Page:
It’s not that you don’t. In a tactical sense, those are all very real concerns. But there’s also a pretty high value on having so much chatter it literally cannot be processed- ie overloading a system. If everyone in a community is talking most of the day, messages can rather easily be passed using local slang that would go completely unheard. From the analyst’s perspective, even a good one will get burned out from routine traffic and ignore the mundane stuff. For you that benefit is twofold; it’s a human factor to security, but it also, through communicating regularly with people you know personally, becomes sources of real time information (known in many locales as gossip) with a large and nearly instant bona fide confidence.
This is not anything new. LTC Les Grau, in one of his many dissertations on Chechnya, indicated that many villages equipped their people with as many radios as possible to as many people as possible thereby getting as many reporting eyes on a target as possible. As the photo suggests, think of it as an old party line, and sorta the same logic as the ‘camera in a cop’s face’ phenomenon going on these days, or really social media itself for that matter. In South Africa rural farmers established a VHF radio net to alert plantation owners of impending communist guerrilla attacks from the ANC. The idea is still around, much more for a mutual aid purpose these days.
In both cases the operators, from being in a small localized structure, knew each others voices over the air. Not only that, but they know when something is wrong, because you know a bit about that person. It’s these human factors that cannot be ‘learned’ once whatever downturn in the current social status happens. To be effective it needs to be put in place and practiced regularly now.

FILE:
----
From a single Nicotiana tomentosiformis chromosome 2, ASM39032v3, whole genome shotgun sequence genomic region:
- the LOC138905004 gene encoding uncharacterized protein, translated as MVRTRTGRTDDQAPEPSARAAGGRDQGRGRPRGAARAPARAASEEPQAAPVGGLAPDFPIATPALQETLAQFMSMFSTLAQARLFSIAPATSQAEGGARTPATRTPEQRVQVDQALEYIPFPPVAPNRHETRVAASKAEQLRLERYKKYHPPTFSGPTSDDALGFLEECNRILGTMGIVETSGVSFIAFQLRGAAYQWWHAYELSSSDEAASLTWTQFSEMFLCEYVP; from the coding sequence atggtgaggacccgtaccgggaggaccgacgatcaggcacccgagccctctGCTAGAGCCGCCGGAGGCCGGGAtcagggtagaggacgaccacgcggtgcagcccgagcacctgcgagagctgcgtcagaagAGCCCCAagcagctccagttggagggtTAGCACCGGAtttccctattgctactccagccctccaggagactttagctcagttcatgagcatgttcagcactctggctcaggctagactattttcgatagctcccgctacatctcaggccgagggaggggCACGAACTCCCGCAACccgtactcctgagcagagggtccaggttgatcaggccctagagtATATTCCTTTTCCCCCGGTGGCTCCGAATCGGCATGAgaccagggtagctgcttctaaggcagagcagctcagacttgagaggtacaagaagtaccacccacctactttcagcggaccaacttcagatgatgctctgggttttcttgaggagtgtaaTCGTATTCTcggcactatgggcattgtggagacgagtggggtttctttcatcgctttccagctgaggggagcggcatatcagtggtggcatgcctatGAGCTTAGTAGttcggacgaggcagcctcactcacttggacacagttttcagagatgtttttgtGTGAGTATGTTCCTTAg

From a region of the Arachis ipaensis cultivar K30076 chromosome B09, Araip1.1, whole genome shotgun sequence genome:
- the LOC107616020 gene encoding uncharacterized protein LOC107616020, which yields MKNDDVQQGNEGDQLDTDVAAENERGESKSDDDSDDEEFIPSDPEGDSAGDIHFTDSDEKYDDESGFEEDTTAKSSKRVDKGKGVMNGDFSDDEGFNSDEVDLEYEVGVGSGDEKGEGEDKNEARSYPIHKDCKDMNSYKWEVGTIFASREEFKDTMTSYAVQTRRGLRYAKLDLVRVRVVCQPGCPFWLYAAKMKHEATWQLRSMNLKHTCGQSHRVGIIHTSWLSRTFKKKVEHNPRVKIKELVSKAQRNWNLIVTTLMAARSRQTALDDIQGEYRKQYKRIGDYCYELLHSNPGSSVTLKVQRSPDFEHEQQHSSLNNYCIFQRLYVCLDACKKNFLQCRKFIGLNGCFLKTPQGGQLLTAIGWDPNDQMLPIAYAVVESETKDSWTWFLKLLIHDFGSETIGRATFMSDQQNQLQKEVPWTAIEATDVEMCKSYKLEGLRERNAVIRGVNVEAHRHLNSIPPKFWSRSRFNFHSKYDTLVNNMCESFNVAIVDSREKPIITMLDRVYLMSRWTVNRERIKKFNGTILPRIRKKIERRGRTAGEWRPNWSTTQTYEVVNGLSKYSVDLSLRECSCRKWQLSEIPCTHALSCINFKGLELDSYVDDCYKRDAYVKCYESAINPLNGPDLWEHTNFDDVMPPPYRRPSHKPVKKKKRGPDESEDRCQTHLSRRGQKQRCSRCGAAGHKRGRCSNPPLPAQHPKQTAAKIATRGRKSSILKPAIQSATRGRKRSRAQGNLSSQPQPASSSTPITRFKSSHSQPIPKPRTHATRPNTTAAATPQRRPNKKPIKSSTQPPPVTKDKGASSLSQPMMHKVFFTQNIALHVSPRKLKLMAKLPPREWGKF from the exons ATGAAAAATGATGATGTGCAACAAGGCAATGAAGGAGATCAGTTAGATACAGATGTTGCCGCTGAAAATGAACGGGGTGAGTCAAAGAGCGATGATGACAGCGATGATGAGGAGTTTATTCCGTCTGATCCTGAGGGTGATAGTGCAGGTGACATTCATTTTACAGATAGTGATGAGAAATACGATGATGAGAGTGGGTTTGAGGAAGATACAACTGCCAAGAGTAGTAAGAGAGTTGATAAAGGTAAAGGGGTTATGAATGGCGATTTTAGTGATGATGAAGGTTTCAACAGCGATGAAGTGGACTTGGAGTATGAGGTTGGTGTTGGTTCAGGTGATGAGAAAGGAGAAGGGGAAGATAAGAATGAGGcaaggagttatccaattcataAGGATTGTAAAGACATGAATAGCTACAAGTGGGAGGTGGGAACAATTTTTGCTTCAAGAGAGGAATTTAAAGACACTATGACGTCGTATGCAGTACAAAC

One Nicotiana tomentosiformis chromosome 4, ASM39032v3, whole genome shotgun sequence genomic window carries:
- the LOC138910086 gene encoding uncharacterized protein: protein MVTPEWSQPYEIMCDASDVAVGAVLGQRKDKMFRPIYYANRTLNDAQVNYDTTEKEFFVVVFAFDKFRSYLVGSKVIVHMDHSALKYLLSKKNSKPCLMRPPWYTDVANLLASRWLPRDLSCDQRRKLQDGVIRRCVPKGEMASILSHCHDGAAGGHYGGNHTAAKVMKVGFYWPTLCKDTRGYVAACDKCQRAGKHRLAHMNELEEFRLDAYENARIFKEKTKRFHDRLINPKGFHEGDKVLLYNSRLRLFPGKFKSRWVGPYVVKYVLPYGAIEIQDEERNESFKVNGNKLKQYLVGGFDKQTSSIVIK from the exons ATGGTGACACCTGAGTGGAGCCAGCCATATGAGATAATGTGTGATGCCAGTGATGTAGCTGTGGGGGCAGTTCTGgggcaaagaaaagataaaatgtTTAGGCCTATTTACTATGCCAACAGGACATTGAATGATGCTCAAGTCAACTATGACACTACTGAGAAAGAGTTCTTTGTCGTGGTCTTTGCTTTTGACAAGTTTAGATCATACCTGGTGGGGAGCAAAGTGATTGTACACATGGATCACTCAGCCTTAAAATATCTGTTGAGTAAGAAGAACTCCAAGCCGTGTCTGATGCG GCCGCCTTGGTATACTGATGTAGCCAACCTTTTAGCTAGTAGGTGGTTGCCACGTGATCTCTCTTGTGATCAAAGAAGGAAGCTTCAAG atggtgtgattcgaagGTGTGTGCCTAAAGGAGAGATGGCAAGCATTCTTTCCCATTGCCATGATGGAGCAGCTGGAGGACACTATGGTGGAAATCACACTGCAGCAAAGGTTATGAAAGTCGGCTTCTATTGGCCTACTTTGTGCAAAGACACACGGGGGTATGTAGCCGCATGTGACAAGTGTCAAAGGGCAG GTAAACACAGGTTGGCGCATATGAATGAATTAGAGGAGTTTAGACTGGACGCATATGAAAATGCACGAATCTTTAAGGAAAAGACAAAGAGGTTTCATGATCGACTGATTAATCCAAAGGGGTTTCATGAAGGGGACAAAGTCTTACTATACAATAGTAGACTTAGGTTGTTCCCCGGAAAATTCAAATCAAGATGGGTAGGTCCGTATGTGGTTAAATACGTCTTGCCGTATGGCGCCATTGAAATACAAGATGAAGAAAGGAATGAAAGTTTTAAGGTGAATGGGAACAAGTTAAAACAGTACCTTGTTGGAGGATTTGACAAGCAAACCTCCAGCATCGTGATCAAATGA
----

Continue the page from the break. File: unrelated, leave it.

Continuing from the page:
A lot has been written about the cheap chicom radios, particularly the Baofeng. There’s folks who worship at its altar as some sort of God-sent miracle of technology and others, myself included, who very realistically have been telling you you might want to invest in some better gear. But the reality is that they’re out there en masse, in use in real time, and have literally every accessory imaginable available for it. Review what I previously wrote on maximizing their use, not forgetting that they are what they are- a $25-ish radio.
All that being said, they are simple, they are cheap enough to not break anyone’s wallet, and it has a decent enough receiver to multi task as a NOAA receiver and scanner. Its also good for testing new antenna designs that might otherwise be risky for higher end radios in regards to SWR. (And yes, SWR matters on ALL radios, it’s a part of physics and its critical to efficiency. 1:1 means 100% of your power is ‘getting out’, 2:1 means 50%, 3:1 means 33%, etc, and the power not going out comes back into your radio, causing problems and eventual equipment failure. So yeah, it matters, no matter what.) The bottom line is that while FAR from ideal, they do work, and they’re increasingly being found everywhere. There’s even a Packet TNC out there compatible to it for APRS, should you get more advanced.